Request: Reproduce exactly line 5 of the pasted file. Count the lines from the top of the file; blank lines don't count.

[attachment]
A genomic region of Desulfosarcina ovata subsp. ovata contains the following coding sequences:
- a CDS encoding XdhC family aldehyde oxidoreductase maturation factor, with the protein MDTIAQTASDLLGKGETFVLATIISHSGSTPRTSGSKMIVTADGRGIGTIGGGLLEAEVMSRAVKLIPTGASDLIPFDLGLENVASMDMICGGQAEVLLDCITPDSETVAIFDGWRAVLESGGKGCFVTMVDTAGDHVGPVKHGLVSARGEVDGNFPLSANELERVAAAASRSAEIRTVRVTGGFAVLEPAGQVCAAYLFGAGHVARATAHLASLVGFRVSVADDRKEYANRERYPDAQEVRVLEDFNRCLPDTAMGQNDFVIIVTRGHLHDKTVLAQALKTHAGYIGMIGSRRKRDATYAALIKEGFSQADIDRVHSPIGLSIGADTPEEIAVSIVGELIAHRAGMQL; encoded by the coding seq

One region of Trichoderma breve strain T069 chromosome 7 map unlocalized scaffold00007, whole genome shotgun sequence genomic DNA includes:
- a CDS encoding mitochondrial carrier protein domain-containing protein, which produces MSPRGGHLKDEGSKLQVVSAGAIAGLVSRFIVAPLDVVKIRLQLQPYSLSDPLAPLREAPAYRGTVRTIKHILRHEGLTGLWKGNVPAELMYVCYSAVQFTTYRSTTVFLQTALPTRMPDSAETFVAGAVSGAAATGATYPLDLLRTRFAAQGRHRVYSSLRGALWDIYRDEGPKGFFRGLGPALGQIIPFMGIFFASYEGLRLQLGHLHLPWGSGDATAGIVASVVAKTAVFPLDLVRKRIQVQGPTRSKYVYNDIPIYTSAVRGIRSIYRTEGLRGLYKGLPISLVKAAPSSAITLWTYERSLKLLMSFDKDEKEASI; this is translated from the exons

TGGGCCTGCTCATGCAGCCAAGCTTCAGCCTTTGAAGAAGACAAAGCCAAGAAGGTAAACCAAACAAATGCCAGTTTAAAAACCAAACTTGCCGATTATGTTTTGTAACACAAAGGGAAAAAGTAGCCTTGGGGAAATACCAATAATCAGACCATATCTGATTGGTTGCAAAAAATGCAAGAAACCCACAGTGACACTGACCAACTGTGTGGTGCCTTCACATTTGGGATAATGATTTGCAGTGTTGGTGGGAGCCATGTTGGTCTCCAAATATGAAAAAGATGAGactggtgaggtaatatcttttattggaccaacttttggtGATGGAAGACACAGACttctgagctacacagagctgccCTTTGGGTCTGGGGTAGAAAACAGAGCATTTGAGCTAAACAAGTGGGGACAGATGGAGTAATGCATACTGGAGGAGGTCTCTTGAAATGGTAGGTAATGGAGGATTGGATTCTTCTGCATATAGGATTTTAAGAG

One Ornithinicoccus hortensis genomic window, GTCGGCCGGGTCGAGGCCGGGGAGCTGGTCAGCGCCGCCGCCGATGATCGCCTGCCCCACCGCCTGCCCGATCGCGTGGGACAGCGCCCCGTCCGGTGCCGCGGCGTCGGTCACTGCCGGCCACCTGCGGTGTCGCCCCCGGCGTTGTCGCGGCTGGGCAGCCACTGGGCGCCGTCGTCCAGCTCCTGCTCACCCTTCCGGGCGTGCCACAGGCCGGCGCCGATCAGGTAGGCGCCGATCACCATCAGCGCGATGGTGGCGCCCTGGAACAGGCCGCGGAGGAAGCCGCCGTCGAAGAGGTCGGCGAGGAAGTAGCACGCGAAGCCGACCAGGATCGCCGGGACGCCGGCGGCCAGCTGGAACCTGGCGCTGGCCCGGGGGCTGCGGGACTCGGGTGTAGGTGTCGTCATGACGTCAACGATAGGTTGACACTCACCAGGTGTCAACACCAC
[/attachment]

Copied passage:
TGGGCCTGCTCATGCAGCCAAGCTTCAGCCTTTGAAGAAGACAAAGCCAAGAAGGTAAACCAAACAAATGCCAGTTTAAAAACCAAACTTGCCGATTATGTTTTGTAACACAAAGGGAAAAAGTAGCCTTGGGGAAATACCAATAATCAGACCATATCTGATTGGTTGCAAAAAATGCAAGAAACCCACAGTGACACTGACCAACTGTGTGGTGCCTTCACATTTGGGATAATGATTTGCAGTGTTGGTGGGAGCCATGTTGGTCTCCAAATATGAAAAAGATGAGactggtgaggtaatatcttttattggaccaacttttggtGATGGAAGACACAGACttctgagctacacagagctgccCTTTGGGTCTGGGGTAGAAAACAGAGCATTTGAGCTAAACAAGTGGGGACAGATGGAGTAATGCATACTGGAGGAGGTCTCTTGAAATGGTAGGTAATGGAGGATTGGATTCTTCTGCATATAGGATTTTAAGAG